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I stared at her beautiful skin.  It was dark and smooth.  There were no wrinkles in sight.  When I asked her what her secret was, she invited me to touch it.  It felt like her voice sounded.   She asked to touch mine.  I leaned in closer and she touched my face –forehead then cheeks.  She told me some ‘beauty secrets’ and warned about keeping it moist.  The advice was followed by a very interesting conversation about dark skin wrinkling less than light skin.

With a sudden turn on the trail, we ended up somewhere that totally caught me by surprise.  What seemed like out of the blue she commented on my voice and asked me if I could sing.  Like earlier when she asked me about my cooking, I paused.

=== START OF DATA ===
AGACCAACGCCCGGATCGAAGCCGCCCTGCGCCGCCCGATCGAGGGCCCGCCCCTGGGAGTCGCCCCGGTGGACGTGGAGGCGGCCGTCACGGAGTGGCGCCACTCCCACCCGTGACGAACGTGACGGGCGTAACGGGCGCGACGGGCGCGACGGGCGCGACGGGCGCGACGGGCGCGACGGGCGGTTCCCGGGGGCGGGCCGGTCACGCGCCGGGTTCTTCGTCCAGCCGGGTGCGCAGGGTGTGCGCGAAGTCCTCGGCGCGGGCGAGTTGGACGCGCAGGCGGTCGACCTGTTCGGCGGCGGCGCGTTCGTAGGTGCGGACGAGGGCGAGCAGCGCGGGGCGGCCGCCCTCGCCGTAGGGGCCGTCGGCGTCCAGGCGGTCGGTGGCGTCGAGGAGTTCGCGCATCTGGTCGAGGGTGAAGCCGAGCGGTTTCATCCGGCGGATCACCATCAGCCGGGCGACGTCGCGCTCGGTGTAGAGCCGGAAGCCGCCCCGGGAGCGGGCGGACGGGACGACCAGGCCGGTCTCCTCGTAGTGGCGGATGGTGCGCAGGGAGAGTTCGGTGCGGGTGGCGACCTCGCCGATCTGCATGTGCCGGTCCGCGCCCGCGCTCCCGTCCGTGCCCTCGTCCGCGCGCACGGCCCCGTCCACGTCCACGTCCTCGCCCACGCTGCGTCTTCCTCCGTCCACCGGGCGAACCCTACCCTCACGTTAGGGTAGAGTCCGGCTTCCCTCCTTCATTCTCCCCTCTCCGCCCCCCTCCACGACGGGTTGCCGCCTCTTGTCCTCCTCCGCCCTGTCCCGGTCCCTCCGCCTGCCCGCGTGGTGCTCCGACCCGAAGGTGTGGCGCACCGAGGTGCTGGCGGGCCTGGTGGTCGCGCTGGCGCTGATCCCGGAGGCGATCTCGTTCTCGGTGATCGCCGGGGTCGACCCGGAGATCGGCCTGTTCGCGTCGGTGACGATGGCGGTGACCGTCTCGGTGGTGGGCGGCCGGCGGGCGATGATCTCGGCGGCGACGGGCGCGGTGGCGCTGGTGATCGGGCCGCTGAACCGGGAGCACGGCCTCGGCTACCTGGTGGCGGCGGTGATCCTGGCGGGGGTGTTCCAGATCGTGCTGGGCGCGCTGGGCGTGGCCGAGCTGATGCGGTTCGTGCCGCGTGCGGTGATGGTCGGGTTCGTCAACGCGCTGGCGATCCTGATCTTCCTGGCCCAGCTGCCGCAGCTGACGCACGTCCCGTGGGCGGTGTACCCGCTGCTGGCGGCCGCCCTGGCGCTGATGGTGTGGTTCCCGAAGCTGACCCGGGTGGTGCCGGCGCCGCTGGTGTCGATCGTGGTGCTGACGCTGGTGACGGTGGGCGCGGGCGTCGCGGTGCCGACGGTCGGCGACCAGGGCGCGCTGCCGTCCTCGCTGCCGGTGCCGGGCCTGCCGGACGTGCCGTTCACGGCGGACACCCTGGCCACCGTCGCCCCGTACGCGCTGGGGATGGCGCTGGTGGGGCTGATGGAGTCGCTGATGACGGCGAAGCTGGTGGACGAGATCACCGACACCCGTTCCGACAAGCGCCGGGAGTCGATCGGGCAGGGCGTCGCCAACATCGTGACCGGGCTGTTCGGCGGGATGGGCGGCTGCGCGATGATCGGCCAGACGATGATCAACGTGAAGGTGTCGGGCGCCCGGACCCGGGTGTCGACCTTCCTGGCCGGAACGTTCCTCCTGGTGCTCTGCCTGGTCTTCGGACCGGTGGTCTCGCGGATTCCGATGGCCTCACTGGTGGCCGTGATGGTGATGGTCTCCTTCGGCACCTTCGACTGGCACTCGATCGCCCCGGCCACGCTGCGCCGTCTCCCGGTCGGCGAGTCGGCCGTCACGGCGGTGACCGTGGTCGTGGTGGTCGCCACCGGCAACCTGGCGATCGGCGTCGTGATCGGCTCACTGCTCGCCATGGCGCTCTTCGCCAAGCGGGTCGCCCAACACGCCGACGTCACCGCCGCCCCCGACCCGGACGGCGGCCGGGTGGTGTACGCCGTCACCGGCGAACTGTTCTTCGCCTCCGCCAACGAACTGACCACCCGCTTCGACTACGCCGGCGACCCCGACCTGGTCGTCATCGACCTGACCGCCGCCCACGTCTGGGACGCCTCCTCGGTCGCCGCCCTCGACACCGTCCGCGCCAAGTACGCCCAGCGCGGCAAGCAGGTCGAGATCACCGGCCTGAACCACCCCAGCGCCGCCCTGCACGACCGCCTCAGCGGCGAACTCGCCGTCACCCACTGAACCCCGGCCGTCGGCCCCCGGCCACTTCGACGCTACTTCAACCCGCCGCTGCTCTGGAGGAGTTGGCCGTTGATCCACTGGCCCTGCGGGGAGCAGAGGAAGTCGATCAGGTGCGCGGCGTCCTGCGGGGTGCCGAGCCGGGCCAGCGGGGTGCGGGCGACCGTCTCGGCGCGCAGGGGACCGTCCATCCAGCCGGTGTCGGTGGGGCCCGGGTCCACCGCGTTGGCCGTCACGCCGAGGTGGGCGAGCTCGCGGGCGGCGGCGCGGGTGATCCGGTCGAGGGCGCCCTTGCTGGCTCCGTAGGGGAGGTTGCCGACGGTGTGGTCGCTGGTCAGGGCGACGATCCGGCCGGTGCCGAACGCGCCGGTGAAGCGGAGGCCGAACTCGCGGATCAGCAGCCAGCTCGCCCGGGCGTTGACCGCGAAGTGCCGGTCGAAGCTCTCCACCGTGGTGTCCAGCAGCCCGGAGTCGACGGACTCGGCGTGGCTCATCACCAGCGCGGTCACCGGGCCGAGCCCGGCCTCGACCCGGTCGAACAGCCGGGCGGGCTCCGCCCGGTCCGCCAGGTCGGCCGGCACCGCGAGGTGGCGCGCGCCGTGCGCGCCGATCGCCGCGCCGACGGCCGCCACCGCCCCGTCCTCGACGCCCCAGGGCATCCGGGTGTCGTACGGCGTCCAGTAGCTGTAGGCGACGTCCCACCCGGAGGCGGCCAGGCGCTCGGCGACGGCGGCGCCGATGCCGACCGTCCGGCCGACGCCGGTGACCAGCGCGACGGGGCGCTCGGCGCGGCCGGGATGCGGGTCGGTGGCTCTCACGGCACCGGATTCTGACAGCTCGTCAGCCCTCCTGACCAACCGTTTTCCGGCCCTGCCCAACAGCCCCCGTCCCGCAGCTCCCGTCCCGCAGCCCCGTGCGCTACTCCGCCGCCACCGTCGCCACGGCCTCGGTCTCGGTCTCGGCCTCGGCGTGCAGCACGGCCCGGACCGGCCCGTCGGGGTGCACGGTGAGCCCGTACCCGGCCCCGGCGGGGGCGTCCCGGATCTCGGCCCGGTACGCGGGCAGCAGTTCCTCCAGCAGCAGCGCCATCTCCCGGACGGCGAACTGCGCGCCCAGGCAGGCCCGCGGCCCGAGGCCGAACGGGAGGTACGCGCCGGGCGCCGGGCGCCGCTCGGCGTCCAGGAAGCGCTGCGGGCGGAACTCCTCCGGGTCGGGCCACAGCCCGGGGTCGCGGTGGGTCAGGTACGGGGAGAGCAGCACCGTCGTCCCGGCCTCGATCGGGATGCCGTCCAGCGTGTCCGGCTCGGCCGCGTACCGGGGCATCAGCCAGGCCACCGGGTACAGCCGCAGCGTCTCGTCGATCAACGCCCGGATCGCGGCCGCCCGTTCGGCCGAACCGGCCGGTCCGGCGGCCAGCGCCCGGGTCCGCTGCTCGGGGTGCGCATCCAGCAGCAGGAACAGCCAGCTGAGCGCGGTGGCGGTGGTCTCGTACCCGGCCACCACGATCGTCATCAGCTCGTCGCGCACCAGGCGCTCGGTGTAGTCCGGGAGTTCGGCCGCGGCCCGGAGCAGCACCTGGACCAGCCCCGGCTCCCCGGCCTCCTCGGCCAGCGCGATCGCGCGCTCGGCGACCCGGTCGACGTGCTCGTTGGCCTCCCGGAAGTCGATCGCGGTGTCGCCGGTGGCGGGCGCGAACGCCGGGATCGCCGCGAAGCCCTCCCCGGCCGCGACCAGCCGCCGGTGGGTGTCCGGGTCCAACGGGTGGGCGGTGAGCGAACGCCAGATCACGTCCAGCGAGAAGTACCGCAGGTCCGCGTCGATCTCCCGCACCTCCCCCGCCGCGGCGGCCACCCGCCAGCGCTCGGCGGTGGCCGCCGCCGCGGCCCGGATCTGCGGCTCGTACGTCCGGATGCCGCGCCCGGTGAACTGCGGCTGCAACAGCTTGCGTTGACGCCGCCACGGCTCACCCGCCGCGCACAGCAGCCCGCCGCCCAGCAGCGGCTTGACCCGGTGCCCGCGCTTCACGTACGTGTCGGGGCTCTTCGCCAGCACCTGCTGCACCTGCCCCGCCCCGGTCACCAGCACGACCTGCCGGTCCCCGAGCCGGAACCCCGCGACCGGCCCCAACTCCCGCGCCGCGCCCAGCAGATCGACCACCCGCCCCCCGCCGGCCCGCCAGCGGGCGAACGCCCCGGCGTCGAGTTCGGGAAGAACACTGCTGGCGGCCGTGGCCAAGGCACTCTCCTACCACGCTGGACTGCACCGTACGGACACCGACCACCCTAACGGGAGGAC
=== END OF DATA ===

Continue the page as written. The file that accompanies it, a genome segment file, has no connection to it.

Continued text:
“Oooh, I guess not.  Here you go taking forever to think about your answer,” she responded.  Everyone erupted with laughter…again.  I told her that I could definitely hold a tune and that I was raised in the Baptist church.  She knew exactly what I meant by that.  The moments that followed will forever be etched in my memory.

"I think as a group, entertainers should fight Jim Crow because as individuals we can't break it down."-Joyce Bryant

"I think as a group, entertainers should fight Jim Crow because as individuals we can't break it down."-Joyce Bryant